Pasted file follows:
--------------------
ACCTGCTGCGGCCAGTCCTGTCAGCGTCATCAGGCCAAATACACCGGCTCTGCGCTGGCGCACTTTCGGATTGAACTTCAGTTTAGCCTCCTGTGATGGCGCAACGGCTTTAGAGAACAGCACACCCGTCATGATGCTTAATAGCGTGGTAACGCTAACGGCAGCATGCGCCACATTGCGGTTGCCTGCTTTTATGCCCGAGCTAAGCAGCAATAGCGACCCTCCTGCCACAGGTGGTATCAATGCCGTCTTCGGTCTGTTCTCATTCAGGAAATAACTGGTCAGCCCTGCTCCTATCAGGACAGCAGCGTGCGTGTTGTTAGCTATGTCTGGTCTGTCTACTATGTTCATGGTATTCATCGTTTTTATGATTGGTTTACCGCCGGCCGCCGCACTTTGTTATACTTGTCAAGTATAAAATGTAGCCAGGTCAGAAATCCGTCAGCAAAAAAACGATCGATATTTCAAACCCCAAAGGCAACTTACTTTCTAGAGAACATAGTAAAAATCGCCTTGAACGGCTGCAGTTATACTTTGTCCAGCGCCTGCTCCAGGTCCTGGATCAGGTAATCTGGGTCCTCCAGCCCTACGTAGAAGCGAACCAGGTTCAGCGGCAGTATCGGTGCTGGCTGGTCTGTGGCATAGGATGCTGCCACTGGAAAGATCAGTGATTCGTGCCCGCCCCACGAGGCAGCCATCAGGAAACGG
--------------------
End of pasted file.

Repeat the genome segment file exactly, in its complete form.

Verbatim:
ACCTGCTGCGGCCAGTCCTGTCAGCGTCATCAGGCCAAATACACCGGCTCTGCGCTGGCGCACTTTCGGATTGAACTTCAGTTTAGCCTCCTGTGATGGCGCAACGGCTTTAGAGAACAGCACACCCGTCATGATGCTTAATAGCGTGGTAACGCTAACGGCAGCATGCGCCACATTGCGGTTGCCTGCTTTTATGCCCGAGCTAAGCAGCAATAGCGACCCTCCTGCCACAGGTGGTATCAATGCCGTCTTCGGTCTGTTCTCATTCAGGAAATAACTGGTCAGCCCTGCTCCTATCAGGACAGCAGCGTGCGTGTTGTTAGCTATGTCTGGTCTGTCTACTATGTTCATGGTATTCATCGTTTTTATGATTGGTTTACCGCCGGCCGCCGCACTTTGTTATACTTGTCAAGTATAAAATGTAGCCAGGTCAGAAATCCGTCAGCAAAAAAACGATCGATATTTCAAACCCCAAAGGCAACTTACTTTCTAGAGAACATAGTAAAAATCGCCTTGAACGGCTGCAGTTATACTTTGTCCAGCGCCTGCTCCAGGTCCTGGATCAGGTAATCTGGGTCCTCCAGCCCTACGTAGAAGCGAACCAGGTTCAGCGGCAGTATCGGTGCTGGCTGGTCTGTGGCATAGGATGCTGCCACTGGAAAGATCAGTGATTCGTGCCCGCCCCACGAGGCAGCCATCAGGAAACGG